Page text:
Direction of the flow

Discussion in 'General Electronics Chat' started by Voltboy, Jul 22, 2007.

  1. Voltboy

    Thread Starter Active Member

    Jan 10, 2007
    197
    0
    im really strating in electronics.. so plz dont blame me for this question.
    Some tutorial say that the electricity goes form negative (-) to positive (+) and somes say its from positives (+) to negative (-) so how it works?.. and when its a circuit with grounds, ground is the negative right?
     
  2. hgmjr

    Moderator

    Jan 28, 2005
    9,030
    214
    I have always assumed the convention that current flows from the positive most point to the negative most point in the circuit. That means that the current would then need to flow from the negative terminal to positive terminal internal to the voltage source in the circuit.

    The nice thing about the direction of flow is that the math used to analyze the voltages and currents in a circuit allows you to choose an assumed direction and then the sign of the calculated current then indicates whether the direction you have assumed is correct or not.

    hgmjr
     
  3. Voltboy

    Thread Starter Active Member

    Jan 10, 2007
    197
    0
    so its from negative lead of battery to postive, and when its have a ground its from +V to ground?
     
  4. Distort10n

    Active Member

    Dec 25, 2006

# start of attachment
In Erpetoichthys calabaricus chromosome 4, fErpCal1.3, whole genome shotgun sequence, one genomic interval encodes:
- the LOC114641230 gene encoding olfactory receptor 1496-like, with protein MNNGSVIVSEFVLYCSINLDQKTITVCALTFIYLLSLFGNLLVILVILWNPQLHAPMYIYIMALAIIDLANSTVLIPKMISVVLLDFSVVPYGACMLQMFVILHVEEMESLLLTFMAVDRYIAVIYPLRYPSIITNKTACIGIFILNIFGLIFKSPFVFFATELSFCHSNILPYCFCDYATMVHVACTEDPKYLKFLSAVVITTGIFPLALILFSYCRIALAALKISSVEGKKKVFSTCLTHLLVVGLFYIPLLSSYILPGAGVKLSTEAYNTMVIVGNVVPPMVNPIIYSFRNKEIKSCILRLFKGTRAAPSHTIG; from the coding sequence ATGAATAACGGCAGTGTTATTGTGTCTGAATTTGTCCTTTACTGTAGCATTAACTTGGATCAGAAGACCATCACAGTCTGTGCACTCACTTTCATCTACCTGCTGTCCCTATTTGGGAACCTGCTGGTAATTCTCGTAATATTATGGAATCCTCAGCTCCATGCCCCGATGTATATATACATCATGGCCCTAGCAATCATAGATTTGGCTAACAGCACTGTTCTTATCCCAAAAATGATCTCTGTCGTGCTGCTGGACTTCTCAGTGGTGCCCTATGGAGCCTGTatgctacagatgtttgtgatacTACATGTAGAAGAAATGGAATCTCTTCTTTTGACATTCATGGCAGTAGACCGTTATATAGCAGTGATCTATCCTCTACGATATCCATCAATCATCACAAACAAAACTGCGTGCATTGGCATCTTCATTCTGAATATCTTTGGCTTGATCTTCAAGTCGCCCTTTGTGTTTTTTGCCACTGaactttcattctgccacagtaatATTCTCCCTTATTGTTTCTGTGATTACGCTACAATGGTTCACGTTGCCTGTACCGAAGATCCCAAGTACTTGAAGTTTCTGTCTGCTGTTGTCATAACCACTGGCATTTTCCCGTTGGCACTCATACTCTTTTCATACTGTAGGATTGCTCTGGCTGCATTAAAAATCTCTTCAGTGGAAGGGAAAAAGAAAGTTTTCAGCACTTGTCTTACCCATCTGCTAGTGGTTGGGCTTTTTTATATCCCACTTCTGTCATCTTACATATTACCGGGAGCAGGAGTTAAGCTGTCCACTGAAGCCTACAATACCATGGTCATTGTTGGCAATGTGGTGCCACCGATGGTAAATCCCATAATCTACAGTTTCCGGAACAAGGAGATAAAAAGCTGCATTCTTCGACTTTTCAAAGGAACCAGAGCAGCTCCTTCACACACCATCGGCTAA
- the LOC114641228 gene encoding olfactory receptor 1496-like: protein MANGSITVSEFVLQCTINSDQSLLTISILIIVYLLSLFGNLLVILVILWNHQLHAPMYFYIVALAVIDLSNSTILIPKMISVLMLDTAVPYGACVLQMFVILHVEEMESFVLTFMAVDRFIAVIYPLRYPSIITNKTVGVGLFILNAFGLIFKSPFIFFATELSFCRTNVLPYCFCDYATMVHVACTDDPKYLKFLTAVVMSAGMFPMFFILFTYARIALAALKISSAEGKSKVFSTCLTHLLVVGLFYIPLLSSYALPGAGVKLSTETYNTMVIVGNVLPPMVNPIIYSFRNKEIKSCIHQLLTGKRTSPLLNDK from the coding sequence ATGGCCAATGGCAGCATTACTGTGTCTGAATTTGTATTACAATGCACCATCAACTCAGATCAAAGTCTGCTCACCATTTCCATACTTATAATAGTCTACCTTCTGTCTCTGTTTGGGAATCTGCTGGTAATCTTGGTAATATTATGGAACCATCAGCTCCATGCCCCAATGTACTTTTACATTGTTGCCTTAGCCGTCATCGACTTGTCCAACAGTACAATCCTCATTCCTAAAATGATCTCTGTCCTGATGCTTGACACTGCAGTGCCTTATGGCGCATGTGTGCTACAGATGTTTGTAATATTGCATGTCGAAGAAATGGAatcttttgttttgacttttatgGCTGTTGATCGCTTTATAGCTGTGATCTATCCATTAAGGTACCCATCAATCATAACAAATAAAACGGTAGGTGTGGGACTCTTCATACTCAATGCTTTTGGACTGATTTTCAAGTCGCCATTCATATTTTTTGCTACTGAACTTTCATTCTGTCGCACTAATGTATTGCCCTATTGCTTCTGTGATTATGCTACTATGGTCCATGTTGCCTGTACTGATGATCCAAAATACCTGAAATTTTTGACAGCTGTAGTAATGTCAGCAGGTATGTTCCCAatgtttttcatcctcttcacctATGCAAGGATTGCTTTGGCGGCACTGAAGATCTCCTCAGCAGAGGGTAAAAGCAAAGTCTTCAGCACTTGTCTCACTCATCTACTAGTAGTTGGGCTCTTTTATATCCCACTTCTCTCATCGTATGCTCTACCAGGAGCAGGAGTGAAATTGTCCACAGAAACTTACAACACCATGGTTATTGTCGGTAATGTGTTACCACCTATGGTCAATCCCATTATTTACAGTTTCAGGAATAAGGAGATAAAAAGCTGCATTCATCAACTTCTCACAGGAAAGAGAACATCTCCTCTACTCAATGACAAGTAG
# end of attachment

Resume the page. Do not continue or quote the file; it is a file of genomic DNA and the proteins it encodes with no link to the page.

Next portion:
429
    1
    Different text books will use either conventional current flow (positive to negative) or electron current flow (negative to positive). In reality, the electric charge flows from negative to positive. Positive to negative is a historical hold over. Either direction can be used in circuit analysis as long as you are consistent.
     
  5. Voltboy

    Thread Starter Active Member

    Jan 10, 2007
    197
    0
    and when it have ground??
     
  6. hgmjr

    Moderator

    Jan 28, 2005
    9,030
    214
    Ground is nothing more than a convenient reference node in a circuit against which many of your measurements are made. Current can flow into the ground node or in some cases out of the ground node.

    hgmjr
     
  7. recca02

    Senior Member

    Apr 2, 2007
    1,211
    0
    conventional direction of flow of current is from higher potential to lower potential. electron flows from lower potential to higher potential.
    there is no absolute zero potential and hence no absolute -ve or +ve.
    they are -ve or =ve or 0 with respect ot some standard potential.

    conventional direction of current assumes +ve charge flows however in conductors this is not possible since protons are too big hence only electrons flow opposite to direction of current assumed.
     
  8. cumesoftware

    Senior Member

    Apr 27, 2007
    1,330
    10
    Some tutorials use the conventional current flow, that is positive to negative, and others use the real current flow, negative to positive. The conventional flow exists because it was thought that electrons were positive, thus moving towards a negative charge. Of course electrons are indeed negative. Nevertheless, most books use the conventional corrent flow (that's what is is, "conventional", because it just follows a convention).
     
  9. techroomt

    Senior Member

    May 19, 2004
    198
    1
    current in a solid (wire, components, etc), is the flow of electrons - flows from negative to positive. all science supports this theory.